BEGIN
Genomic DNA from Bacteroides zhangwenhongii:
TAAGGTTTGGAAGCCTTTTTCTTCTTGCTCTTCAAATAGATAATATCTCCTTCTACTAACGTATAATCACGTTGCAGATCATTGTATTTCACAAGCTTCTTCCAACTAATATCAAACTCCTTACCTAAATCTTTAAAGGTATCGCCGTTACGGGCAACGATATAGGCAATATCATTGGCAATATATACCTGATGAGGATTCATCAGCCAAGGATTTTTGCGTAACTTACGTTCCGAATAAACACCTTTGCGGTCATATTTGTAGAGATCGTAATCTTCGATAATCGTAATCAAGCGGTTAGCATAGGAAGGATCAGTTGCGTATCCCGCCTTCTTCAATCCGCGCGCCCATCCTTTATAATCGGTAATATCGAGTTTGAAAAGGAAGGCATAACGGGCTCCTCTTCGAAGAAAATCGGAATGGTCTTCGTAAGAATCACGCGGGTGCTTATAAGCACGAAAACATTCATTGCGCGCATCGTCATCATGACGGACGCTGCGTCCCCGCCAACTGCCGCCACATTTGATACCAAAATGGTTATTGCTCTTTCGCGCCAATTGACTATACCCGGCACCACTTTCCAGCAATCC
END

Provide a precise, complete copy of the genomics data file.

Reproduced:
Genomic DNA from Bacteroides zhangwenhongii:
TAAGGTTTGGAAGCCTTTTTCTTCTTGCTCTTCAAATAGATAATATCTCCTTCTACTAACGTATAATCACGTTGCAGATCATTGTATTTCACAAGCTTCTTCCAACTAATATCAAACTCCTTACCTAAATCTTTAAAGGTATCGCCGTTACGGGCAACGATATAGGCAATATCATTGGCAATATATACCTGATGAGGATTCATCAGCCAAGGATTTTTGCGTAACTTACGTTCCGAATAAACACCTTTGCGGTCATATTTGTAGAGATCGTAATCTTCGATAATCGTAATCAAGCGGTTAGCATAGGAAGGATCAGTTGCGTATCCCGCCTTCTTCAATCCGCGCGCCCATCCTTTATAATCGGTAATATCGAGTTTGAAAAGGAAGGCATAACGGGCTCCTCTTCGAAGAAAATCGGAATGGTCTTCGTAAGAATCACGCGGGTGCTTATAAGCACGAAAACATTCATTGCGCGCATCGTCATCATGACGGACGCTGCGTCCCCGCCAACTGCCGCCACATTTGATACCAAAATGGTTATTGCTCTTTCGCGCCAATTGACTATACCCGGCACCACTTTCCAGCAATCC